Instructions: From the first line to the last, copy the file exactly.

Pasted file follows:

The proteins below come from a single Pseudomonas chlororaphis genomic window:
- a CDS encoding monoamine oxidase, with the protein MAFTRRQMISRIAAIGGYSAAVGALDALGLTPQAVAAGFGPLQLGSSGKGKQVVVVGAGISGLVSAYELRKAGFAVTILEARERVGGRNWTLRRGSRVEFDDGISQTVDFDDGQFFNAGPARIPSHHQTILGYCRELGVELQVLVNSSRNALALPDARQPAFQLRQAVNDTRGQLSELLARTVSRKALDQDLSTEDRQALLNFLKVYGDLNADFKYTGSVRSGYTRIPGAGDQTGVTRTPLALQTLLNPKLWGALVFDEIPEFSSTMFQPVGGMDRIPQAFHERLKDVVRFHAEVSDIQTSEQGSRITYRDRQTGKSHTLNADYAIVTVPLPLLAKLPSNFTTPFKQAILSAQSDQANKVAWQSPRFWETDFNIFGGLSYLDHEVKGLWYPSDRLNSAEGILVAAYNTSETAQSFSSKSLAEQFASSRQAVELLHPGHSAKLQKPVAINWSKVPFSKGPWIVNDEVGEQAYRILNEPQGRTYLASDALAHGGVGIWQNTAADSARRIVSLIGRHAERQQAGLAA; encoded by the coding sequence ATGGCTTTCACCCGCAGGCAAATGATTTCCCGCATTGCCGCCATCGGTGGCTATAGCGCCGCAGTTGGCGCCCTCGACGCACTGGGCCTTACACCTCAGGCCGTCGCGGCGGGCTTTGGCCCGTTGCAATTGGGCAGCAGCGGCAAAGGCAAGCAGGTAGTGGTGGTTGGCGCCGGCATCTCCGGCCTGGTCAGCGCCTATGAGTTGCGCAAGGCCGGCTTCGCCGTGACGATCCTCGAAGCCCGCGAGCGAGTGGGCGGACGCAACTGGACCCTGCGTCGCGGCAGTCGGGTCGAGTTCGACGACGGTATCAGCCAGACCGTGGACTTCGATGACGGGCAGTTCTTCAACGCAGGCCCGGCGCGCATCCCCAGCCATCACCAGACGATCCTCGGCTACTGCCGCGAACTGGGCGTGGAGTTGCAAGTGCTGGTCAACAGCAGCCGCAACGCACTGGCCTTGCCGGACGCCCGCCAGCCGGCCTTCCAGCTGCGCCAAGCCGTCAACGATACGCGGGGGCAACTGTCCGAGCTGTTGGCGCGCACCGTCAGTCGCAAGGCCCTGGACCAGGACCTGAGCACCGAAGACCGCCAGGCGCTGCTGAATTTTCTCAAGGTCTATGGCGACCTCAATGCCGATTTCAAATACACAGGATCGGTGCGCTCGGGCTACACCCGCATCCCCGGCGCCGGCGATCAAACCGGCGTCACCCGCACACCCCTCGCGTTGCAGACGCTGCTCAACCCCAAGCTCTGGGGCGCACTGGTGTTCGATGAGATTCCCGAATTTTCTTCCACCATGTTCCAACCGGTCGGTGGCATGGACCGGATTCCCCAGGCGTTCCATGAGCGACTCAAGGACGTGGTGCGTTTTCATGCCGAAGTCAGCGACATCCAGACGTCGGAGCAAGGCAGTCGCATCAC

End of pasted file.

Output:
The proteins below come from a single Pseudomonas chlororaphis genomic window:
- a CDS encoding monoamine oxidase, with the protein MAFTRRQMISRIAAIGGYSAAVGALDALGLTPQAVAAGFGPLQLGSSGKGKQVVVVGAGISGLVSAYELRKAGFAVTILEARERVGGRNWTLRRGSRVEFDDGISQTVDFDDGQFFNAGPARIPSHHQTILGYCRELGVELQVLVNSSRNALALPDARQPAFQLRQAVNDTRGQLSELLARTVSRKALDQDLSTEDRQALLNFLKVYGDLNADFKYTGSVRSGYTRIPGAGDQTGVTRTPLALQTLLNPKLWGALVFDEIPEFSSTMFQPVGGMDRIPQAFHERLKDVVRFHAEVSDIQTSEQGSRITYRDRQTGKSHTLNADYAIVTVPLPLLAKLPSNFTTPFKQAILSAQSDQANKVAWQSPRFWETDFNIFGGLSYLDHEVKGLWYPSDRLNSAEGILVAAYNTSETAQSFSSKSLAEQFASSRQAVELLHPGHSAKLQKPVAINWSKVPFSKGPWIVNDEVGEQAYRILNEPQGRTYLASDALAHGGVGIWQNTAADSARRIVSLIGRHAERQQAGLAA; encoded by the coding sequence ATGGCTTTCACCCGCAGGCAAATGATTTCCCGCATTGCCGCCATCGGTGGCTATAGCGCCGCAGTTGGCGCCCTCGACGCACTGGGCCTTACACCTCAGGCCGTCGCGGCGGGCTTTGGCCCGTTGCAATTGGGCAGCAGCGGCAAAGGCAAGCAGGTAGTGGTGGTTGGCGCCGGCATCTCCGGCCTGGTCAGCGCCTATGAGTTGCGCAAGGCCGGCTTCGCCGTGACGATCCTCGAAGCCCGCGAGCGAGTGGGCGGACGCAACTGGACCCTGCGTCGCGGCAGTCGGGTCGAGTTCGACGACGGTATCAGCCAGACCGTGGACTTCGATGACGGGCAGTTCTTCAACGCAGGCCCGGCGCGCATCCCCAGCCATCACCAGACGATCCTCGGCTACTGCCGCGAACTGGGCGTGGAGTTGCAAGTGCTGGTCAACAGCAGCCGCAACGCACTGGCCTTGCCGGACGCCCGCCAGCCGGCCTTCCAGCTGCGCCAAGCCGTCAACGATACGCGGGGGCAACTGTCCGAGCTGTTGGCGCGCACCGTCAGTCGCAAGGCCCTGGACCAGGACCTGAGCACCGAAGACCGCCAGGCGCTGCTGAATTTTCTCAAGGTCTATGGCGACCTCAATGCCGATTTCAAATACACAGGATCGGTGCGCTCGGGCTACACCCGCATCCCCGGCGCCGGCGATCAAACCGGCGTCACCCGCACACCCCTCGCGTTGCAGACGCTGCTCAACCCCAAGCTCTGGGGCGCACTGGTGTTCGATGAGATTCCCGAATTTTCTTCCACCATGTTCCAACCGGTCGGTGGCATGGACCGGATTCCCCAGGCGTTCCATGAGCGACTCAAGGACGTGGTGCGTTTTCATGCCGAAGTCAGCGACATCCAGACGTCGGAGCAAGGCAGTCGCATCAC